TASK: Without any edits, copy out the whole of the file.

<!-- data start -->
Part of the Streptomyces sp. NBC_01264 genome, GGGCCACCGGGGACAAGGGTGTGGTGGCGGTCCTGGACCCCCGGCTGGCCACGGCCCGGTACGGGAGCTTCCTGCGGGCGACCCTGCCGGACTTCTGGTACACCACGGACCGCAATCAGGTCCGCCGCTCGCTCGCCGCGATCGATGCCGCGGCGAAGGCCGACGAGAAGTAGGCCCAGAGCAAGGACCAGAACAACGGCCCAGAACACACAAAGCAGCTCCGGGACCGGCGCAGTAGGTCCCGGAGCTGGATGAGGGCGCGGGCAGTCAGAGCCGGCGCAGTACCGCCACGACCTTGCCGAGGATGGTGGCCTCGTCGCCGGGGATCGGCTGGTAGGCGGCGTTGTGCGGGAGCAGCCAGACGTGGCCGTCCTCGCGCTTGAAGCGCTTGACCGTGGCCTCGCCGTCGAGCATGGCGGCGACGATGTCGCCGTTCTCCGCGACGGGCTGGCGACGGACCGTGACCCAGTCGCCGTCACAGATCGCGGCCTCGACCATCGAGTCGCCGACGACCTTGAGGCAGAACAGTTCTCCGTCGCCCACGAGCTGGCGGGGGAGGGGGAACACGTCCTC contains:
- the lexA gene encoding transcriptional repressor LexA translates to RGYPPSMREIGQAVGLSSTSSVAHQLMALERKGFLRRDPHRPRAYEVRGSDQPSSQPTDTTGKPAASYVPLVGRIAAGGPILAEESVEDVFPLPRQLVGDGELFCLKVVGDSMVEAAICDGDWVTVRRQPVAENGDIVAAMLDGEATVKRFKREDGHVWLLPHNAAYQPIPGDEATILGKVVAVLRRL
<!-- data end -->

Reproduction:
Part of the Streptomyces sp. NBC_01264 genome, GGGCCACCGGGGACAAGGGTGTGGTGGCGGTCCTGGACCCCCGGCTGGCCACGGCCCGGTACGGGAGCTTCCTGCGGGCGACCCTGCCGGACTTCTGGTACACCACGGACCGCAATCAGGTCCGCCGCTCGCTCGCCGCGATCGATGCCGCGGCGAAGGCCGACGAGAAGTAGGCCCAGAGCAAGGACCAGAACAACGGCCCAGAACACACAAAGCAGCTCCGGGACCGGCGCAGTAGGTCCCGGAGCTGGATGAGGGCGCGGGCAGTCAGAGCCGGCGCAGTACCGCCACGACCTTGCCGAGGATGGTGGCCTCGTCGCCGGGGATCGGCTGGTAGGCGGCGTTGTGCGGGAGCAGCCAGACGTGGCCGTCCTCGCGCTTGAAGCGCTTGACCGTGGCCTCGCCGTCGAGCATGGCGGCGACGATGTCGCCGTTCTCCGCGACGGGCTGGCGACGGACCGTGACCCAGTCGCCGTCACAGATCGCGGCCTCGACCATCGAGTCGCCGACGACCTTGAGGCAGAACAGTTCTCCGTCGCCCACGAGCTGGCGGGGGAGGGGGAACACGTCCTC contains:
- the lexA gene encoding transcriptional repressor LexA translates to RGYPPSMREIGQAVGLSSTSSVAHQLMALERKGFLRRDPHRPRAYEVRGSDQPSSQPTDTTGKPAASYVPLVGRIAAGGPILAEESVEDVFPLPRQLVGDGELFCLKVVGDSMVEAAICDGDWVTVRRQPVAENGDIVAAMLDGEATVKRFKREDGHVWLLPHNAAYQPIPGDEATILGKVVAVLRRL